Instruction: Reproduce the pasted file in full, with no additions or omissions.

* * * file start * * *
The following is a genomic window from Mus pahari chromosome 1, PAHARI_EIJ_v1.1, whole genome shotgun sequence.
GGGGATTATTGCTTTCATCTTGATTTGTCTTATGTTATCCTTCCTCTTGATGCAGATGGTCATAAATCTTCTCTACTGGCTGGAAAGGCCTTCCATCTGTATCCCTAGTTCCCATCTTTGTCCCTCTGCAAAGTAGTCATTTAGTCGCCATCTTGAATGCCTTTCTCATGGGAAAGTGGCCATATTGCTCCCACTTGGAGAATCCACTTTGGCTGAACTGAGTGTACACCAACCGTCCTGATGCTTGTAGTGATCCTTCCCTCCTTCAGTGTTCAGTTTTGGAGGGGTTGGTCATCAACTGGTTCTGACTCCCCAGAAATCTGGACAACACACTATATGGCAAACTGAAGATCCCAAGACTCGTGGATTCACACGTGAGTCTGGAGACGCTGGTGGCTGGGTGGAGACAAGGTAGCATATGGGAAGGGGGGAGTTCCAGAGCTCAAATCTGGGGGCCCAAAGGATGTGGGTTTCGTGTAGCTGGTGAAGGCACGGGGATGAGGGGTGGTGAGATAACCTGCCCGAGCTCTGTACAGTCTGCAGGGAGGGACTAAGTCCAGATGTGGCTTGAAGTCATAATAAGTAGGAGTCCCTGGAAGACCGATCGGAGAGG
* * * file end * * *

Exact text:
The following is a genomic window from Mus pahari chromosome 1, PAHARI_EIJ_v1.1, whole genome shotgun sequence.
GGGGATTATTGCTTTCATCTTGATTTGTCTTATGTTATCCTTCCTCTTGATGCAGATGGTCATAAATCTTCTCTACTGGCTGGAAAGGCCTTCCATCTGTATCCCTAGTTCCCATCTTTGTCCCTCTGCAAAGTAGTCATTTAGTCGCCATCTTGAATGCCTTTCTCATGGGAAAGTGGCCATATTGCTCCCACTTGGAGAATCCACTTTGGCTGAACTGAGTGTACACCAACCGTCCTGATGCTTGTAGTGATCCTTCCCTCCTTCAGTGTTCAGTTTTGGAGGGGTTGGTCATCAACTGGTTCTGACTCCCCAGAAATCTGGACAACACACTATATGGCAAACTGAAGATCCCAAGACTCGTGGATTCACACGTGAGTCTGGAGACGCTGGTGGCTGGGTGGAGACAAGGTAGCATATGGGAAGGGGGGAGTTCCAGAGCTCAAATCTGGGGGCCCAAAGGATGTGGGTTTCGTGTAGCTGGTGAAGGCACGGGGATGAGGGGTGGTGAGATAACCTGCCCGAGCTCTGTACAGTCTGCAGGGAGGGACTAAGTCCAGATGTGGCTTGAAGTCATAATAAGTAGGAGTCCCTGGAAGACCGATCGGAGAGG